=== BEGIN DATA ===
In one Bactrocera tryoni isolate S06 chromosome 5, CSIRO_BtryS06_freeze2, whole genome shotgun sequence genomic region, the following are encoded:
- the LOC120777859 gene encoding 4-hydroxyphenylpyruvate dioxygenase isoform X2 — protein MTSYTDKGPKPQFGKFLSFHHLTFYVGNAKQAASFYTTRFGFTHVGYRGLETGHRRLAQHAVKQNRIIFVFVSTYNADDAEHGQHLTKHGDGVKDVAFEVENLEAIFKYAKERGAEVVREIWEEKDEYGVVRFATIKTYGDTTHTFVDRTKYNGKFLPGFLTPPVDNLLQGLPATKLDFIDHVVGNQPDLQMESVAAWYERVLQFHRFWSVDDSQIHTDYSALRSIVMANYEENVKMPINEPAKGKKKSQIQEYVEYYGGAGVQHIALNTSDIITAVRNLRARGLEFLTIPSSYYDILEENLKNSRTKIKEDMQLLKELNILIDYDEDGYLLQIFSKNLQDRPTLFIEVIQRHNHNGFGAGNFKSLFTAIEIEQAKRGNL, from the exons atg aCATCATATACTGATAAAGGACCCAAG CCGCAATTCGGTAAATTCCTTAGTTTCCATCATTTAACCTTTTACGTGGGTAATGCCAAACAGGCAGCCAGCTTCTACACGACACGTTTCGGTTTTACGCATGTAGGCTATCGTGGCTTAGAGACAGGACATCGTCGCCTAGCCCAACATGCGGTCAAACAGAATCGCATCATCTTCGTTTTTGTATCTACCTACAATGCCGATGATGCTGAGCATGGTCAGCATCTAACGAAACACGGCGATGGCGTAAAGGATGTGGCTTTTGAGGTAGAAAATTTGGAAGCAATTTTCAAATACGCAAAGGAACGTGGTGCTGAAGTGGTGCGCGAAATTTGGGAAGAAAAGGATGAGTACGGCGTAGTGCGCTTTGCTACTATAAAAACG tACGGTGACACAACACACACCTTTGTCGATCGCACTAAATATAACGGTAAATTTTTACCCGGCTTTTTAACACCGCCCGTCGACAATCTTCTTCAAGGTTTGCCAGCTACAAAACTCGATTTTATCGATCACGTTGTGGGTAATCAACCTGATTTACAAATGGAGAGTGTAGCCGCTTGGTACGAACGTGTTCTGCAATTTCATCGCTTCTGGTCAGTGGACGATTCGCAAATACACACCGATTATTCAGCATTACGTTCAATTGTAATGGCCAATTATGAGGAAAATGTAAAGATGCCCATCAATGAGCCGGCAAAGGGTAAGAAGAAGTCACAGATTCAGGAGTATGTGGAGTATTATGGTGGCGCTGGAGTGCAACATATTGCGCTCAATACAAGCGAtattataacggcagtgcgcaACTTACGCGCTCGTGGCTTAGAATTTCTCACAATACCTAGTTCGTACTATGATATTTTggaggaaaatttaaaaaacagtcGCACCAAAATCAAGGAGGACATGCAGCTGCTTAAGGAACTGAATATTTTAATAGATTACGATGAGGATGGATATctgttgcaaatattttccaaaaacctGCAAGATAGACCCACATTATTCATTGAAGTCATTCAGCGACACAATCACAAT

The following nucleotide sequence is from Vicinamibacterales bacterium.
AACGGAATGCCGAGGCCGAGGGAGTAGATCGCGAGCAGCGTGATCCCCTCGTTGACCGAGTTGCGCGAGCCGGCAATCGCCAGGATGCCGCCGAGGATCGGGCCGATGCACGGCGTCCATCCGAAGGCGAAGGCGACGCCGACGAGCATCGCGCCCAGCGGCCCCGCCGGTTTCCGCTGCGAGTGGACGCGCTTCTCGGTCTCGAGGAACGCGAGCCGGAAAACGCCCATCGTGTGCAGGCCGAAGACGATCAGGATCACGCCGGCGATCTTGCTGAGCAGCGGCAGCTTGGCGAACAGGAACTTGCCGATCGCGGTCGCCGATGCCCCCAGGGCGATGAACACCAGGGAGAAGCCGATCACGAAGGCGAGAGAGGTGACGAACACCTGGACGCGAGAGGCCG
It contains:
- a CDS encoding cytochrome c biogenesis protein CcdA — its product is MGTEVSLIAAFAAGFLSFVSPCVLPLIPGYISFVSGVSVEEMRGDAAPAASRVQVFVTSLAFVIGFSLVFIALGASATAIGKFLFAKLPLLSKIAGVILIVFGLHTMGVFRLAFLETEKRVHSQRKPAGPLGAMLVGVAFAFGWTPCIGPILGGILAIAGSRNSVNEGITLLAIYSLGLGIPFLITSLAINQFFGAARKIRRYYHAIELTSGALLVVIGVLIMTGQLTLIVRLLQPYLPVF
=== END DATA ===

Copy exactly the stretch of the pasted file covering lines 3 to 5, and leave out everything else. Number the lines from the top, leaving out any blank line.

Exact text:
The following nucleotide sequence is from Vicinamibacterales bacterium.
AACGGAATGCCGAGGCCGAGGGAGTAGATCGCGAGCAGCGTGATCCCCTCGTTGACCGAGTTGCGCGAGCCGGCAATCGCCAGGATGCCGCCGAGGATCGGGCCGATGCACGGCGTCCATCCGAAGGCGAAGGCGACGCCGACGAGCATCGCGCCCAGCGGCCCCGCCGGTTTCCGCTGCGAGTGGACGCGCTTCTCGGTCTCGAGGAACGCGAGCCGGAAAACGCCCATCGTGTGCAGGCCGAAGACGATCAGGATCACGCCGGCGATCTTGCTGAGCAGCGGCAGCTTGGCGAACAGGAACTTGCCGATCGCGGTCGCCGATGCCCCCAGGGCGATGAACACCAGGGAGAAGCCGATCACGAAGGCGAGAGAGGTGACGAACACCTGGACGCGAGAGGCCG
It contains: